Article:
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M Stevens-David

By Martha Stevens-David
Sep 29, 2013 - 12:17:32 AM

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Two things Dad didn't readily discuss were religion and politics. He was a man who kept his own opinions very close to his chest and he was a man known for minding his own business. He might hear some really juicy gossip during his day at work in the potato house but he never repeated it when he got home at night. Often times, when something happened, mother would rush to tell him the news and he'd only laugh and say he'd known that for a long time. Mother was never quite sure if he was telling the truth or if he was just pulling her chain.
Since they didn't claim to be religious, mother didn't often discuss religion or our lack of participation in it either. It wasn't that they didn't care about our spiritual needs being ministered to; they had other matters that were more pressing to them at the time. Things, like earning a living, taking care of their eight kids and making sure that we had enough food and a roof over our heads.
Life moved along pretty much the same in our large, rural family until the spring of nineteen sixty. Politics were heating-up with the announcement that John Kennedy was going to run against Richard Nixon in the presidential race. Dad never discussed politics with anyone and least of all mother. Try as she might, she couldn't get him to say who he was really going to vote for. She tried all the wiles she knew as a woman but to no avail, Dad wasn't going to tell her who he was voting for and that was final.
It was a long, hot summer and when fall finally rolled around and election night drew near, Dad would sit and listen intently to the televised political debates and never comment whether he agreed or not. This irritated the hell out of mother and she used to make provocative political statements designed to get a rise out of Dad but he never fell for it. He'd look at her with a grin on his face, a mischievous light in his bright, blue eyes and never say a word. Dad had nerves of steel but we kids were really going to be glad when this election was finally over and done with.

Election night finally arrived and mother had outdone herself. When she was all done up, she was quite striking looking and Dad usually didn't like it if she wore lipstick but that night she'd slathered her lips with a bright red color and her auburn hair was freshly shampooed and curled. She'd sewn herself a new dress and she'd even shaved her legs. Mother was going for the gold! She was using all of her feminine wiles to persuade Dad to tell her who he was going to vote for.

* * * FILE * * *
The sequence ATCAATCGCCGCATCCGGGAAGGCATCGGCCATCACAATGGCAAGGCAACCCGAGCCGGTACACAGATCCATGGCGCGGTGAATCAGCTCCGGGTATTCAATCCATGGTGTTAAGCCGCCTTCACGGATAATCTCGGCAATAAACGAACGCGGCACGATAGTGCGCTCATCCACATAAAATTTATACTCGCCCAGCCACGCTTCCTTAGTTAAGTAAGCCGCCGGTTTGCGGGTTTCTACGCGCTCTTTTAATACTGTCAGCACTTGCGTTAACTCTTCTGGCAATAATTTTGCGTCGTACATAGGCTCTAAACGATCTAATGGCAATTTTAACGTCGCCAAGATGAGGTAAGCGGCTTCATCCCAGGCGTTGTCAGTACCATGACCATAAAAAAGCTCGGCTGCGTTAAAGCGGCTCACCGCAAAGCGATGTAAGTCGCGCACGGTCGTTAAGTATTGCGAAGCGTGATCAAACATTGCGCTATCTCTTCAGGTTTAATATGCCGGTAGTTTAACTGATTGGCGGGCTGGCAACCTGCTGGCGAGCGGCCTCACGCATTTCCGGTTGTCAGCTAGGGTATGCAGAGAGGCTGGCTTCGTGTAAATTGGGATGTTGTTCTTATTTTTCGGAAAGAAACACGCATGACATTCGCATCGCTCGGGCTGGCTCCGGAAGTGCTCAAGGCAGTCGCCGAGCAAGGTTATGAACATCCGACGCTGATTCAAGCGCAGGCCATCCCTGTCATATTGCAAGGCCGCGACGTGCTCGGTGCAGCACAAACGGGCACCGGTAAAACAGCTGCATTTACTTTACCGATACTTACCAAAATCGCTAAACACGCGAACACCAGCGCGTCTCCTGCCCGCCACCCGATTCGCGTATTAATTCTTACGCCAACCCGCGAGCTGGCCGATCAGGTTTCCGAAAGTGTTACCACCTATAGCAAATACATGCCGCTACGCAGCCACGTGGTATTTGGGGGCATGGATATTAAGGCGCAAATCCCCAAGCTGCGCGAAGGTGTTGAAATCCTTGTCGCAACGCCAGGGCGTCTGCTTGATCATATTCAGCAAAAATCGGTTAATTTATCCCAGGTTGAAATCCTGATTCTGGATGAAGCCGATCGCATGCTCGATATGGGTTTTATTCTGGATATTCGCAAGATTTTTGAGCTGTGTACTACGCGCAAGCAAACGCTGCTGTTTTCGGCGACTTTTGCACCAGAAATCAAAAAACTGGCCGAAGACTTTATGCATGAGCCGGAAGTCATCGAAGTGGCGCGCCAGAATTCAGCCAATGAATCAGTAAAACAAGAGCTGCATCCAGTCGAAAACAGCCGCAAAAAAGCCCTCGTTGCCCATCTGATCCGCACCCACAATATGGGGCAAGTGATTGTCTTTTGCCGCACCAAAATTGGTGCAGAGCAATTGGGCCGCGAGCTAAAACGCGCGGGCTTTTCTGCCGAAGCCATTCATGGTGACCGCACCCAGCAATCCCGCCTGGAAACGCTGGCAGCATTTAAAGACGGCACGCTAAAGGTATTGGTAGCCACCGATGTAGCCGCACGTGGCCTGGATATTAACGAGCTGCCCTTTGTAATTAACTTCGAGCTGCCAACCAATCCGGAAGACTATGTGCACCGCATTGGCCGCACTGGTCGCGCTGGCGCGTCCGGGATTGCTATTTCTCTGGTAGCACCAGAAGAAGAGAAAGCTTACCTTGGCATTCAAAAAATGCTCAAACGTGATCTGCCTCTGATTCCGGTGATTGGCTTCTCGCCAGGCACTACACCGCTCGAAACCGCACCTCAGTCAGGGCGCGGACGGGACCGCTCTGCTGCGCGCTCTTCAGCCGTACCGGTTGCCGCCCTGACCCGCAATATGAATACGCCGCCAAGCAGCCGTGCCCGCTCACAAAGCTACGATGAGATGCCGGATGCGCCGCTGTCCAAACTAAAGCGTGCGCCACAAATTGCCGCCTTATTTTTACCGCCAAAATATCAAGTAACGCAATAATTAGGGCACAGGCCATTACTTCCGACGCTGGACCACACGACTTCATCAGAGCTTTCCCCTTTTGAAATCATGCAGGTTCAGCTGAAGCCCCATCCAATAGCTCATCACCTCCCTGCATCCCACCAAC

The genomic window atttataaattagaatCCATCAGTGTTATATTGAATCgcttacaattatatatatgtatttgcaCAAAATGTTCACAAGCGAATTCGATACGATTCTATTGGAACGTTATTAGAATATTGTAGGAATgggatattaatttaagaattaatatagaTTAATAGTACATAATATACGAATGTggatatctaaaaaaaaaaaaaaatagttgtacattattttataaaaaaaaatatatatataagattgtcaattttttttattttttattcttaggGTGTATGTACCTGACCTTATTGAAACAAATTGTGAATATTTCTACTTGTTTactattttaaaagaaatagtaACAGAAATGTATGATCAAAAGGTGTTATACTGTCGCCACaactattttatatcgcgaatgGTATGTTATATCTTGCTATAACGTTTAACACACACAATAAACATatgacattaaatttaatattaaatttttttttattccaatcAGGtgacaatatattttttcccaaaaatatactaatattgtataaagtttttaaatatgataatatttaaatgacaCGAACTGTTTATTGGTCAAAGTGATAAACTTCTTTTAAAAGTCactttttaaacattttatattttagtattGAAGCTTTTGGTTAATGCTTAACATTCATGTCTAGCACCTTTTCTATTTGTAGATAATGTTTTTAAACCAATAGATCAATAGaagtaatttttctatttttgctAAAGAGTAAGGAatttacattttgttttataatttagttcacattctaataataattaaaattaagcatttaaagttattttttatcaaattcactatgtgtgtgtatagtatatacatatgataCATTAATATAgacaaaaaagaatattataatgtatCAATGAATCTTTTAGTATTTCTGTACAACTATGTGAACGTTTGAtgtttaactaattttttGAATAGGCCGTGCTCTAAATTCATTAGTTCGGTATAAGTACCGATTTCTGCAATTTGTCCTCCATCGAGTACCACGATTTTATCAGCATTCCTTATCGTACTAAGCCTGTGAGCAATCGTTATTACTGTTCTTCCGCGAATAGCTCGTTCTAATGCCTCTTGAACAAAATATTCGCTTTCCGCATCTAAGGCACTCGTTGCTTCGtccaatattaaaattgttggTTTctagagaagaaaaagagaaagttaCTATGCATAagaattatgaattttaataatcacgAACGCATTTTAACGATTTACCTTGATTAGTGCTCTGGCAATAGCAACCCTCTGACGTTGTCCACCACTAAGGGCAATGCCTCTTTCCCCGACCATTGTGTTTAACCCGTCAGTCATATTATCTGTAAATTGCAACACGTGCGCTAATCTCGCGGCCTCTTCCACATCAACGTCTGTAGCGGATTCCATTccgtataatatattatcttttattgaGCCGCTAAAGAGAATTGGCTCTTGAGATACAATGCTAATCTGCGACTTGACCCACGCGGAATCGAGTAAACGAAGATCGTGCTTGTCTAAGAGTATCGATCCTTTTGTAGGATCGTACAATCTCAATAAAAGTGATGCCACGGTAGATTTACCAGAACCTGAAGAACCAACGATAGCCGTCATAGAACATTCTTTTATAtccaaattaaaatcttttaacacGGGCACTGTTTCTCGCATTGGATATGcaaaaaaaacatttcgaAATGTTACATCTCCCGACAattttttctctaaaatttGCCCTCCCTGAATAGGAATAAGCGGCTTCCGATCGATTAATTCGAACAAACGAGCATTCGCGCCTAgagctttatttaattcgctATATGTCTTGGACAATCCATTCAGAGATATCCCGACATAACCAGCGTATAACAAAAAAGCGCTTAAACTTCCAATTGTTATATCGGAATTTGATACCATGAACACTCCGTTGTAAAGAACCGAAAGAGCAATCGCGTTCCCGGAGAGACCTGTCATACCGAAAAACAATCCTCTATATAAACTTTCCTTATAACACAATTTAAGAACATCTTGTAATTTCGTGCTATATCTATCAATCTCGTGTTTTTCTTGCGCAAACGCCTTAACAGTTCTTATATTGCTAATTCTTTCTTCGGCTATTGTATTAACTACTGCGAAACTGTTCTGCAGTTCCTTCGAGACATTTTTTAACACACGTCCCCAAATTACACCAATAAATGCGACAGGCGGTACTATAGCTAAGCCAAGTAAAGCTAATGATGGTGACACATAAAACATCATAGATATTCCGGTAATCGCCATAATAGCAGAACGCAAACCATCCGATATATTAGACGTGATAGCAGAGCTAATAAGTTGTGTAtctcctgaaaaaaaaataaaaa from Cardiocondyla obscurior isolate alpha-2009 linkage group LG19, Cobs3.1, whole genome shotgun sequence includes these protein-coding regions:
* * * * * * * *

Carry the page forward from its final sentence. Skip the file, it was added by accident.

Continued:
We kids, unused to seeing our mother all decked out like this, stood and stared at her in amazement. As they were going out the door to drive into Ashland to vote, she turned and cast her dark brown eyes on us. "We won't be gone long and I want all of you in bed when we get back." With that, she closed the door.

True to her word, they weren't gone long and when they got home, they had one of the worst "discussions" of their entire married life. It woke us all up and we lay there listening to their heated words go on and on. Finally, it was over and they went to bed. Dad later allowed that it couldn't have been any colder that night if he'd been sleeping in Alaska.

The next morning mother rushed to turn on the television and the first thing she saw was a picture of a smiling Kennedy and a scowling Nixon. That was all Mother needed to see. She hit the television off button with the flat of her hand and stalked into the kitchen to make breakfast. She was a sore loser when it came to politics and it was easy to see who she'd voted for.

The atmosphere was real cool around our house for the next few days and we really didn't understand what was wrong. Finally, it was only when things were back to normal and Dad dared to talk about the election that we learned what had really happened.  Mother was a staunch Democrat and Dad wouldn't say what he was one way or the other. But, Mother had finally gotten him to admit that he'd voted for Kennedy and she'd voted for Nixon. They had cancelled out each other's votes.

For some reason or other, all my life, I'd always thought that Dad was a die-hard Republican and when I grew-up and was finally able to vote, to honor my father, I always voted Republican at every election. Just before Dad passed away in 1982, I was home on a short visit. Mother was down weeding the garden and Dad mentioned something about politics. "You know Dad," I said proudly. "I've voted Republican all my life, just like you." Dad raised his tired, old, bald head off the pillow and looked at me with a big smile on his face. "What's that Toots," he asked. "Did you say you're a Republican just like me?" "Yah Dad, just like you." Thinking that he'd be proud and pleased to hear that admission, I waited expectantly for his reply. When he'd finally stopped laughing, he looked at me and with tears of laughter in his tired blue eyes he said, ‘You know Toots; I've been a Democrat all my life but don't ever tell your mother. She still thinks I'm a Republican!" Not only had he fooled mother, HE'D FOOLED ME TOO!

Martha Stevens-David.


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